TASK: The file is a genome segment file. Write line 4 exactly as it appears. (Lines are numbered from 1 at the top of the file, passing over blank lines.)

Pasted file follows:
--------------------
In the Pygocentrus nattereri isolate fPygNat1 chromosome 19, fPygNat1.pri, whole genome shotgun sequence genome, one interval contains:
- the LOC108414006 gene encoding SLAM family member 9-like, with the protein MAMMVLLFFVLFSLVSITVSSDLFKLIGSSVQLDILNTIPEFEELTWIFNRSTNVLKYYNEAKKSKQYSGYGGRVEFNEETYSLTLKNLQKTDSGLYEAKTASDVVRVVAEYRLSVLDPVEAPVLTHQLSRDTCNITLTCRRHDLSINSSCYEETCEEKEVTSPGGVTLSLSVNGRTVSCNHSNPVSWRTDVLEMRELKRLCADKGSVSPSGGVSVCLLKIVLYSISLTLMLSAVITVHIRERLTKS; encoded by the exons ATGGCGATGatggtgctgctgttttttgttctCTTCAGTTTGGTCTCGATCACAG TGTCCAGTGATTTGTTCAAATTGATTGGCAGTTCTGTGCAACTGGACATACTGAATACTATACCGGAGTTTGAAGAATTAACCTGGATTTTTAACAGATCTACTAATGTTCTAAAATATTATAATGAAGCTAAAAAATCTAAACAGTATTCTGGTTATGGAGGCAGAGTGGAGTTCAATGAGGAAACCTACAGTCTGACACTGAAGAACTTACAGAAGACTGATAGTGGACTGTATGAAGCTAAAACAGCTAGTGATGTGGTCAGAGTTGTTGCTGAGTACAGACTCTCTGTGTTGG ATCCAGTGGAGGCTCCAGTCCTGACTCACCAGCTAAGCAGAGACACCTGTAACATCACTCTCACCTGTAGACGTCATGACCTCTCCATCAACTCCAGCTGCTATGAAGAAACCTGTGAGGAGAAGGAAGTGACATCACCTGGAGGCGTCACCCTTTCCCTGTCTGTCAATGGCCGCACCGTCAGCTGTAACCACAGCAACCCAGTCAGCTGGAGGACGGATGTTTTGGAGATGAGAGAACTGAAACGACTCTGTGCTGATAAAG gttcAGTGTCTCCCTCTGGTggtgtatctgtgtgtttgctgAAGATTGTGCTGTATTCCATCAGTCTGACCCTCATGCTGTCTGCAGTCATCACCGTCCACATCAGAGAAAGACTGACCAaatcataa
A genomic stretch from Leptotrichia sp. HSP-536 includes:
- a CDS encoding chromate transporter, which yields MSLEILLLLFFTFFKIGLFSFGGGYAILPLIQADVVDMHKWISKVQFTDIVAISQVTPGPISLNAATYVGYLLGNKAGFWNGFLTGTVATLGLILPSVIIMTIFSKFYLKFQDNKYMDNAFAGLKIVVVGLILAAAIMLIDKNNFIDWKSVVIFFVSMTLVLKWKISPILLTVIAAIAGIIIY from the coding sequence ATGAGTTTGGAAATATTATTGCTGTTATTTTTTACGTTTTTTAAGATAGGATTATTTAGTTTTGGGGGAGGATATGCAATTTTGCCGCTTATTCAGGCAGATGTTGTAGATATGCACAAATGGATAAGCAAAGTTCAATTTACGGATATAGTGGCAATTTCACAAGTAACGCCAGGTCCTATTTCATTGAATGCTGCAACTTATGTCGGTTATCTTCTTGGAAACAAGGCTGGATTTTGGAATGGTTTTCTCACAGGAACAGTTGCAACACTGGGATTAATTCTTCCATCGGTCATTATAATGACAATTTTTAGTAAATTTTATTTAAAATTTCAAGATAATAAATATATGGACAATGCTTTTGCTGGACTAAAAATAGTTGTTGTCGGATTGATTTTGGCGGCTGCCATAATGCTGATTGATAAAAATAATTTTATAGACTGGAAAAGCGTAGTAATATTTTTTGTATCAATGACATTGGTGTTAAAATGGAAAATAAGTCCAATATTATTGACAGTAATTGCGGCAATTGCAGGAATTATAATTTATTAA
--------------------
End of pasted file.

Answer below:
- a CDS encoding chromate transporter, which yields MSLEILLLLFFTFFKIGLFSFGGGYAILPLIQADVVDMHKWISKVQFTDIVAISQVTPGPISLNAATYVGYLLGNKAGFWNGFLTGTVATLGLILPSVIIMTIFSKFYLKFQDNKYMDNAFAGLKIVVVGLILAAAIMLIDKNNFIDWKSVVIFFVSMTLVLKWKISPILLTVIAAIAGIIIY from the coding sequence ATGAGTTTGGAAATATTATTGCTGTTATTTTTTACGTTTTTTAAGATAGGATTATTTAGTTTTGGGGGAGGATATGCAATTTTGCCGCTTATTCAGGCAGATGTTGTAGATATGCACAAATGGATAAGCAAAGTTCAATTTACGGATATAGTGGCAATTTCACAAGTAACGCCAGGTCCTATTTCATTGAATGCTGCAACTTATGTCGGTTATCTTCTTGGAAACAAGGCTGGATTTTGGAATGGTTTTCTCACAGGAACAGTTGCAACACTGGGATTAATTCTTCCATCGGTCATTATAATGACAATTTTTAGTAAATTTTATTTAAAATTTCAAGATAATAAATATATGGACAATGCTTTTGCTGGACTAAAAATAGTTGTTGTCGGATTGATTTTGGCGGCTGCCATAATGCTGATTGATAAAAATAATTTTATAGACTGGAAAAGCGTAGTAATATTTTTTGTATCAATGACATTGGTGTTAAAATGGAAAATAAGTCCAATATTATTGACAGTAATTGCGGCAATTGCAGGAATTATAATTTATTAA